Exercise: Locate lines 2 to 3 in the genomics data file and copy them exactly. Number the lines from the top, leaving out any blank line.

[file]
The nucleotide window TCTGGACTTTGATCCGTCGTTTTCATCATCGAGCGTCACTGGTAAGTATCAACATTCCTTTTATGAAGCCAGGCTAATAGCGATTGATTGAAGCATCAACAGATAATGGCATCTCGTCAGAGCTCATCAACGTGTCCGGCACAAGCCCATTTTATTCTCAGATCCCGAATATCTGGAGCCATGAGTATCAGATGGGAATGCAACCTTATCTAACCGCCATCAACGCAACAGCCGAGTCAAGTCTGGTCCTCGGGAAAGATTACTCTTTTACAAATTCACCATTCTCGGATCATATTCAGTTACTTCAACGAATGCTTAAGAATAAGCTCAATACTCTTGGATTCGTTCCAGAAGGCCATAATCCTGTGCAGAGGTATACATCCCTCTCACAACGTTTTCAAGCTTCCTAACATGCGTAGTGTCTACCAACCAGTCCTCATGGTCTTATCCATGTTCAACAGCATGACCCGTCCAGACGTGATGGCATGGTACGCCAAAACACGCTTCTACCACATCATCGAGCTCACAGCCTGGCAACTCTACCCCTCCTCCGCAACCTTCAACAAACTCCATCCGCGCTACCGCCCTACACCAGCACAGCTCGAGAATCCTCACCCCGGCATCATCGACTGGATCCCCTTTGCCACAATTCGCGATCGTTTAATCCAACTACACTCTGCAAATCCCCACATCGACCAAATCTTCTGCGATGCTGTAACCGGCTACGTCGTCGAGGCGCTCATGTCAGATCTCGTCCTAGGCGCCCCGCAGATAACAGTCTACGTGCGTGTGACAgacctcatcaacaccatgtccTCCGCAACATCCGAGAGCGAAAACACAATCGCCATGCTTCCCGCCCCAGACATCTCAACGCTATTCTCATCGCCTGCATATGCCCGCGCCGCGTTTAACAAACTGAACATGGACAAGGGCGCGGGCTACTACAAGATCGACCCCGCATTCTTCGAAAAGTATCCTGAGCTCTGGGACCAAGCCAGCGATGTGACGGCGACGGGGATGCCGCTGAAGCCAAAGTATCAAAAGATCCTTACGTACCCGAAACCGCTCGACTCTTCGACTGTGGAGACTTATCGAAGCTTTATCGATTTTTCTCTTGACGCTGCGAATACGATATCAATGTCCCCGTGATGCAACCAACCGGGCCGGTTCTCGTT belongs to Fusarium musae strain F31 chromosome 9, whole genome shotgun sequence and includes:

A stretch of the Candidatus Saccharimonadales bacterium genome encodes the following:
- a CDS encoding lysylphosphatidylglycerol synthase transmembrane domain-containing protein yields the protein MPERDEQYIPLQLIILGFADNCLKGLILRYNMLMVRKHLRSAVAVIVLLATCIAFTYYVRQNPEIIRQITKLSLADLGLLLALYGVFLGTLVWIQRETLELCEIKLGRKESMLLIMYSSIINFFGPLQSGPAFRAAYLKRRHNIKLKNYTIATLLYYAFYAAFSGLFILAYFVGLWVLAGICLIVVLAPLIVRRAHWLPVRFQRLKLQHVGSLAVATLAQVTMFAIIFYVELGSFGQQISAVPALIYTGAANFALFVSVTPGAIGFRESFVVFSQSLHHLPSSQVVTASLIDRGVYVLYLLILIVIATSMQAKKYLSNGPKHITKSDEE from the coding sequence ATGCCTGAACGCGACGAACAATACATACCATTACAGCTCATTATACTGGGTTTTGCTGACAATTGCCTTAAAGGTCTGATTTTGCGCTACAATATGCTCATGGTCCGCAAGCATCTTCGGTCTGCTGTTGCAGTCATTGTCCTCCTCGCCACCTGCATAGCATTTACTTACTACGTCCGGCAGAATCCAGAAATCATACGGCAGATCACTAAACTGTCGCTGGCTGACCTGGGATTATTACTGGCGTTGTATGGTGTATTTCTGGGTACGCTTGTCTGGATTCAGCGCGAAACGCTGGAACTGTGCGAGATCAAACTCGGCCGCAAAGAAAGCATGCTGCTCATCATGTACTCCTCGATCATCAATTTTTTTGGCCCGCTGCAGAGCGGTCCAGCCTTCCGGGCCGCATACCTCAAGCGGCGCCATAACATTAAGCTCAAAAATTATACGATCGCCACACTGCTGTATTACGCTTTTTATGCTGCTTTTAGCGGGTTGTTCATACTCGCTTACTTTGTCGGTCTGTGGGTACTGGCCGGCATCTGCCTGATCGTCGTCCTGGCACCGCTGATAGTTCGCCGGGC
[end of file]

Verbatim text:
A stretch of the Candidatus Saccharimonadales bacterium genome encodes the following:
- a CDS encoding lysylphosphatidylglycerol synthase transmembrane domain-containing protein yields the protein MPERDEQYIPLQLIILGFADNCLKGLILRYNMLMVRKHLRSAVAVIVLLATCIAFTYYVRQNPEIIRQITKLSLADLGLLLALYGVFLGTLVWIQRETLELCEIKLGRKESMLLIMYSSIINFFGPLQSGPAFRAAYLKRRHNIKLKNYTIATLLYYAFYAAFSGLFILAYFVGLWVLAGICLIVVLAPLIVRRAHWLPVRFQRLKLQHVGSLAVATLAQVTMFAIIFYVELGSFGQQISAVPALIYTGAANFALFVSVTPGAIGFRESFVVFSQSLHHLPSSQVVTASLIDRGVYVLYLLILIVIATSMQAKKYLSNGPKHITKSDEE from the coding sequence ATGCCTGAACGCGACGAACAATACATACCATTACAGCTCATTATACTGGGTTTTGCTGACAATTGCCTTAAAGGTCTGATTTTGCGCTACAATATGCTCATGGTCCGCAAGCATCTTCGGTCTGCTGTTGCAGTCATTGTCCTCCTCGCCACCTGCATAGCATTTACTTACTACGTCCGGCAGAATCCAGAAATCATACGGCAGATCACTAAACTGTCGCTGGCTGACCTGGGATTATTACTGGCGTTGTATGGTGTATTTCTGGGTACGCTTGTCTGGATTCAGCGCGAAACGCTGGAACTGTGCGAGATCAAACTCGGCCGCAAAGAAAGCATGCTGCTCATCATGTACTCCTCGATCATCAATTTTTTTGGCCCGCTGCAGAGCGGTCCAGCCTTCCGGGCCGCATACCTCAAGCGGCGCCATAACATTAAGCTCAAAAATTATACGATCGCCACACTGCTGTATTACGCTTTTTATGCTGCTTTTAGCGGGTTGTTCATACTCGCTTACTTTGTCGGTCTGTGGGTACTGGCCGGCATCTGCCTGATCGTCGTCCTGGCACCGCTGATAGTTCGCCGGGC